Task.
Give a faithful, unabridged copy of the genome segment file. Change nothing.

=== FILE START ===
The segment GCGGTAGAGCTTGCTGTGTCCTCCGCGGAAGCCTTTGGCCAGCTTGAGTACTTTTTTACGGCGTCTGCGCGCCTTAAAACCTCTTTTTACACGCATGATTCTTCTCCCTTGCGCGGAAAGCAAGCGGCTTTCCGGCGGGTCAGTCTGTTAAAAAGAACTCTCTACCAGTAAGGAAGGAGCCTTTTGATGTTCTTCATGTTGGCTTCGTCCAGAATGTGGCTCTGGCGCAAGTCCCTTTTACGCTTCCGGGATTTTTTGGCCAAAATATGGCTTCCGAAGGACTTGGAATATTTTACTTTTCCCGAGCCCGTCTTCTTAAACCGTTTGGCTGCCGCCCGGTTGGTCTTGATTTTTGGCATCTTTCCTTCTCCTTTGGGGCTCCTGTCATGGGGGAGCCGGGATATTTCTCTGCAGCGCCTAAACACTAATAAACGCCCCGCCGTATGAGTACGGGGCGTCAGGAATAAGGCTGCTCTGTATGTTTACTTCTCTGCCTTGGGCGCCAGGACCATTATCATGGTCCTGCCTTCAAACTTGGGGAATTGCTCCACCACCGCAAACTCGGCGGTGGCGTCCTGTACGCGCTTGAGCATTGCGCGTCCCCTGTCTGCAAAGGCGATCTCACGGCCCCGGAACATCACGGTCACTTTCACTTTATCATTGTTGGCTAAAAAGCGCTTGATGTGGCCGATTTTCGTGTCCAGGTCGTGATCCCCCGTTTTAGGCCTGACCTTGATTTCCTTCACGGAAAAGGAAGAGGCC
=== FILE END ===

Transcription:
The segment GCGGTAGAGCTTGCTGTGTCCTCCGCGGAAGCCTTTGGCCAGCTTGAGTACTTTTTTACGGCGTCTGCGCGCCTTAAAACCTCTTTTTACACGCATGATTCTTCTCCCTTGCGCGGAAAGCAAGCGGCTTTCCGGCGGGTCAGTCTGTTAAAAAGAACTCTCTACCAGTAAGGAAGGAGCCTTTTGATGTTCTTCATGTTGGCTTCGTCCAGAATGTGGCTCTGGCGCAAGTCCCTTTTACGCTTCCGGGATTTTTTGGCCAAAATATGGCTTCCGAAGGACTTGGAATATTTTACTTTTCCCGAGCCCGTCTTCTTAAACCGTTTGGCTGCCGCCCGGTTGGTCTTGATTTTTGGCATCTTTCCTTCTCCTTTGGGGCTCCTGTCATGGGGGAGCCGGGATATTTCTCTGCAGCGCCTAAACACTAATAAACGCCCCGCCGTATGAGTACGGGGCGTCAGGAATAAGGCTGCTCTGTATGTTTACTTCTCTGCCTTGGGCGCCAGGACCATTATCATGGTCCTGCCTTCAAACTTGGGGAATTGCTCCACCACCGCAAACTCGGCGGTGGCGTCCTGTACGCGCTTGAGCATTGCGCGTCCCCTGTCTGCAAAGGCGATCTCACGGCCCCGGAACATCACGGTCACTTTCACTTTATCATTGTTGGCTAAAAAGCGCTTGATGTGGCCGATTTTCGTGTCCAGGTCGTGATCCCCCGTTTTAGGCCTGACCTTGATTTCCTTCACGGAAAAGGAAGAGGCC